The Concept of Religion
Religion is an all-embracing term for peoples’ beliefs about the world and their relationship to that which they hold sacred, absolute, spiritual, divine, or worthy of especial reverence. It is a category-concept with paradigmatic examples like Judaism, Christianity, Islam, Hinduism, Confucianism, and Daoism. However, it also includes religions of less dramatic proportions and lesser visibility, such as a person’s belief about the nature of his or her own life, or his or her attitude toward an afterlife.
The concept of religion is central to the study of social organization and to the history of human civilizations. Religions differ from one another in their ideas, practices, and rituals. Religions are also different from one another in their effects on the lives of those who practice them. In the field of sociology, the study of religion focuses on these effects and on how different religious traditions are able to endure over time.
Most definitions of religion focus on the belief in a supernatural being or entities. A few have a more functional approach, focusing on the role that religion plays in a person’s life. For example, Emile Durkheim defined religion as “whatever system of practices unites a group of individuals into a moral community (whether or not those practices involve belief in unusual realities).” A more modern version of this idea is the one offered by Paul Tillich, who defines religion as whatever dominant concerns serve to organize a person’s values.
The term “religion” has become a commonplace in contemporary language, and most of the time it is used to refer to those particular traditions that are regarded as having a profound influence on peoples’ lives. The most prominent religions are the so-called world religions of Judaism, Christianity, Islam, and Hinduism. However, there are other traditions that have a great influence on the lives of their adherents as well, such as Confucianism and Buddhism.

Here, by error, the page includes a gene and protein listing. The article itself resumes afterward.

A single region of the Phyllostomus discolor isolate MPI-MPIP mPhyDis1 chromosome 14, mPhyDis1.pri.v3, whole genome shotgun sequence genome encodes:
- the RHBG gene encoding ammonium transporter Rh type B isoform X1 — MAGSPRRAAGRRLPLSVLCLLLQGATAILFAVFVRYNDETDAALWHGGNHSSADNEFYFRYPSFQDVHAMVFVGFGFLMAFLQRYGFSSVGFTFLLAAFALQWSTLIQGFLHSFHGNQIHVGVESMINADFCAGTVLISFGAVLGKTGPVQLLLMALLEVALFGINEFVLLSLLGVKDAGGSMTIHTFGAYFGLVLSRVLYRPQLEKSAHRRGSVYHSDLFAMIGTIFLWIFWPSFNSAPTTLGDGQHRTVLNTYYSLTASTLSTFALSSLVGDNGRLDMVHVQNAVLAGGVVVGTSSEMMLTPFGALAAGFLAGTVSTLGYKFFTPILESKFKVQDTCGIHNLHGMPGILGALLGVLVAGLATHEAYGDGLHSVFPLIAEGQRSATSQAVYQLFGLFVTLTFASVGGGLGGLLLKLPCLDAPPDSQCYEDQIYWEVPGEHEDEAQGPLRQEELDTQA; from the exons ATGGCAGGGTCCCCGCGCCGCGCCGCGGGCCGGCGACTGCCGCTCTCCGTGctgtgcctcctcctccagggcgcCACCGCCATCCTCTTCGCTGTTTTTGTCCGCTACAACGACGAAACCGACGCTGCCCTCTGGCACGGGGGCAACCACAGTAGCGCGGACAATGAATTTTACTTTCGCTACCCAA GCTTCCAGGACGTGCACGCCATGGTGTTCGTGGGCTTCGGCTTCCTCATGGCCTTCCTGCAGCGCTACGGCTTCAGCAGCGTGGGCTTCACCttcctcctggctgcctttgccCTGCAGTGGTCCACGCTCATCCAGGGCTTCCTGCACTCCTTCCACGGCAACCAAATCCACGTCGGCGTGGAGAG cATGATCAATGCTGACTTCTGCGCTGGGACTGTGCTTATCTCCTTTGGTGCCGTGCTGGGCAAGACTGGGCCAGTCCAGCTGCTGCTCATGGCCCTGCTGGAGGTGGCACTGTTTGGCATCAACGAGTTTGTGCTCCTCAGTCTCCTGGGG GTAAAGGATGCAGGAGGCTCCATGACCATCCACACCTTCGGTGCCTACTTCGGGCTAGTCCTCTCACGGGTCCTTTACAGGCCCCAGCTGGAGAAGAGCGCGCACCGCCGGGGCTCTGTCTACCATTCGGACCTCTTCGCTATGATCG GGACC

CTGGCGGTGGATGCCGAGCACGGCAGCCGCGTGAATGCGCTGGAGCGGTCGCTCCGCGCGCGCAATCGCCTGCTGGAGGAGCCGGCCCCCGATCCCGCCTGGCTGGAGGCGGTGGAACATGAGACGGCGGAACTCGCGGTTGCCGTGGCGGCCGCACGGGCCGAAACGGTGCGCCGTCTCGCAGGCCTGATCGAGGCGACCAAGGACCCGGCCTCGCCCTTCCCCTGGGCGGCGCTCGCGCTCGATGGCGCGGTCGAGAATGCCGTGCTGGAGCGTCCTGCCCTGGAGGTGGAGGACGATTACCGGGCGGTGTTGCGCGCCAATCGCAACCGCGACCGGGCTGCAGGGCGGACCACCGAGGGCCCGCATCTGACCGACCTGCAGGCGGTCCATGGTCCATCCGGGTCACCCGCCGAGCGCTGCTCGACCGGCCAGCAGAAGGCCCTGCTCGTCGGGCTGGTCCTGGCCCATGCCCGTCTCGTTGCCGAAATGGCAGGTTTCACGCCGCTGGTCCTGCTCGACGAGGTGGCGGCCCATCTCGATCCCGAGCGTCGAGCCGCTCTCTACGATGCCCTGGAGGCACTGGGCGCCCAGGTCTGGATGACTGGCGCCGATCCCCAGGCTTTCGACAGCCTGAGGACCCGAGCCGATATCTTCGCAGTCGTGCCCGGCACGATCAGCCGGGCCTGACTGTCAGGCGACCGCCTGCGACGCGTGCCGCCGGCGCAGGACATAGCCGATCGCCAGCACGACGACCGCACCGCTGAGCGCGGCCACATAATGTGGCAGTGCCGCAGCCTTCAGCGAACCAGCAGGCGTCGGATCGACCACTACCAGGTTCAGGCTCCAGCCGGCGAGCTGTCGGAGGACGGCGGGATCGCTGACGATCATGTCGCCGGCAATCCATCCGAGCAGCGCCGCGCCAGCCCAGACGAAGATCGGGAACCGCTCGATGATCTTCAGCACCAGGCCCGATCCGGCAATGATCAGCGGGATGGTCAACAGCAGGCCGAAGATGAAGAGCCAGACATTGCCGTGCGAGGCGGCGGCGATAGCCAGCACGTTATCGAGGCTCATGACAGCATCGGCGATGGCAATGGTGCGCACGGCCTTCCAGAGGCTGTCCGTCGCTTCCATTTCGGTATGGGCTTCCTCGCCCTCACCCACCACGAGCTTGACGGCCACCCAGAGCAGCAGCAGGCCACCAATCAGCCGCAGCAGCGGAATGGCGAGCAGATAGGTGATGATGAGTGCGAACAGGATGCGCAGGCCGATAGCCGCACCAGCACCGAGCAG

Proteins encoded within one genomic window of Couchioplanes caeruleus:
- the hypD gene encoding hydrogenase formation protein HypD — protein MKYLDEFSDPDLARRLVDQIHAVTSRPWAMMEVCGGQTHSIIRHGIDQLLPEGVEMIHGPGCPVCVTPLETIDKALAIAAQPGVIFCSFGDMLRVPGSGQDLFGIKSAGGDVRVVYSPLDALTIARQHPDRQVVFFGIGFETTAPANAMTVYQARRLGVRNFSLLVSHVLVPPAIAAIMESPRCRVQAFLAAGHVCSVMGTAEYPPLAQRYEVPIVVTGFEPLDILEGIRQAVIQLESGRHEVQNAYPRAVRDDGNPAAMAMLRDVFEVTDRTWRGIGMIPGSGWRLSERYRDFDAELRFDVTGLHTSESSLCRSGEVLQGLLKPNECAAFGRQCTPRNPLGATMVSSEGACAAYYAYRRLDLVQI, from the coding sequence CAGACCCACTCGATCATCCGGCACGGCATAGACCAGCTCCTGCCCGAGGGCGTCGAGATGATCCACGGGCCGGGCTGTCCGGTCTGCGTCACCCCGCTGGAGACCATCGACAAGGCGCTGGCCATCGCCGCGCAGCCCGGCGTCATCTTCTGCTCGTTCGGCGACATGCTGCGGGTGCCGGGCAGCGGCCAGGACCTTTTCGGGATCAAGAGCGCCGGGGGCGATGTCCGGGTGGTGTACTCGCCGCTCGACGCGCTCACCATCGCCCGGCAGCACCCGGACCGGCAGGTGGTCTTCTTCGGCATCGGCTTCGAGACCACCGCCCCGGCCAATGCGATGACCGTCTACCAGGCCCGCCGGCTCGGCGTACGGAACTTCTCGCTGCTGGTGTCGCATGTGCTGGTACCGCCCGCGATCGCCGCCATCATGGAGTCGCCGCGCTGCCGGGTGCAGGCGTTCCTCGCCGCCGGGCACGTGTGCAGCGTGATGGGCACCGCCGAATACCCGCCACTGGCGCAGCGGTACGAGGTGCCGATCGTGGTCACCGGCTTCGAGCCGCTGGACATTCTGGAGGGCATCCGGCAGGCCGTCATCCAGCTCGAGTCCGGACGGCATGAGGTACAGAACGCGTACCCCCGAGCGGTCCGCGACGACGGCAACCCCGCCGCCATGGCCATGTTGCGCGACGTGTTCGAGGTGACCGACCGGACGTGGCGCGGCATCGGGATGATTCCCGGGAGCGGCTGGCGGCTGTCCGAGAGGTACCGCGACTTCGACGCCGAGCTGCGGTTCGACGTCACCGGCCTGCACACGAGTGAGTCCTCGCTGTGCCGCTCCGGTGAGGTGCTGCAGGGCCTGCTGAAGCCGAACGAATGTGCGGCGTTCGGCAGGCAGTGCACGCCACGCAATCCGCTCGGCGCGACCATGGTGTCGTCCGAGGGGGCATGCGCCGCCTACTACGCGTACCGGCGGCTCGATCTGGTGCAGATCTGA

A number of important social theorists have studied the impact of religion on society. One of the most influential was Karl Marx (1818–1883), who believed that religion reflected and perpetuated working-class economic suffering. He famously argued that “religion is the opium of the people.”
Emile Durkheim, another leading social theorist, focused on the effect that organized religion had on its followers. He believed that religion provided differing degrees of “social cement” for societies and cultures. It was this idea that led to the development of the sociology of religions as an independent discipline.
Some scholars argue that to understand religion in terms of beliefs reflects a Protestant bias, and that it is more accurate to view it as a complex set of societal structures. Others have argued that this is not a very fruitful approach, since it is difficult to isolate the influence of social structures on a person’s beliefs and attitudes. However, there is a significant amount of research in the field of sociology of religion that has explored the relationship between structure and agency. This approach to understanding religion has yielded some interesting insights.